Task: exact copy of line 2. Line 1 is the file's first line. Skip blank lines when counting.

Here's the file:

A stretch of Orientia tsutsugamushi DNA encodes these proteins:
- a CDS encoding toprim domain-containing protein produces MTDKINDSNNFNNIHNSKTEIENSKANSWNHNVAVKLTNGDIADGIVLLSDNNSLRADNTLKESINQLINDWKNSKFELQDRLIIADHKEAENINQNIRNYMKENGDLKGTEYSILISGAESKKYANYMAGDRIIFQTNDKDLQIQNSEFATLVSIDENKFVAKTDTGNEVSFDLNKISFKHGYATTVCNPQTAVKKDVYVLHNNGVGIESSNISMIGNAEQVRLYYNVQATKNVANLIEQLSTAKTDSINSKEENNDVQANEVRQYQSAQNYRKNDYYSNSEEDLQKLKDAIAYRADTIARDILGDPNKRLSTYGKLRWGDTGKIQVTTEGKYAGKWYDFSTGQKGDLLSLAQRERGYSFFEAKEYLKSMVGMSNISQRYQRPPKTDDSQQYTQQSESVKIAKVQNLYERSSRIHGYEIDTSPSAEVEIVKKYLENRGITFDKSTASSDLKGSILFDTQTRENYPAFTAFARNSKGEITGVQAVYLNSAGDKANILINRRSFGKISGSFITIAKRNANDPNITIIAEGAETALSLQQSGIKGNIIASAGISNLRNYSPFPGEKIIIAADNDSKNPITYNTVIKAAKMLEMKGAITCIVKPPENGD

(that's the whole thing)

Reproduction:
- a CDS encoding toprim domain-containing protein produces MTDKINDSNNFNNIHNSKTEIENSKANSWNHNVAVKLTNGDIADGIVLLSDNNSLRADNTLKESINQLINDWKNSKFELQDRLIIADHKEAENINQNIRNYMKENGDLKGTEYSILISGAESKKYANYMAGDRIIFQTNDKDLQIQNSEFATLVSIDENKFVAKTDTGNEVSFDLNKISFKHGYATTVCNPQTAVKKDVYVLHNNGVGIESSNISMIGNAEQVRLYYNVQATKNVANLIEQLSTAKTDSINSKEENNDVQANEVRQYQSAQNYRKNDYYSNSEEDLQKLKDAIAYRADTIARDILGDPNKRLSTYGKLRWGDTGKIQVTTEGKYAGKWYDFSTGQKGDLLSLAQRERGYSFFEAKEYLKSMVGMSNISQRYQRPPKTDDSQQYTQQSESVKIAKVQNLYERSSRIHGYEIDTSPSAEVEIVKKYLENRGITFDKSTASSDLKGSILFDTQTRENYPAFTAFARNSKGEITGVQAVYLNSAGDKANILINRRSFGKISGSFITIAKRNANDPNITIIAEGAETALSLQQSGIKGNIIASAGISNLRNYSPFPGEKIIIAADNDSKNPITYNTVIKAAKMLEMKGAITCIVKPPENGD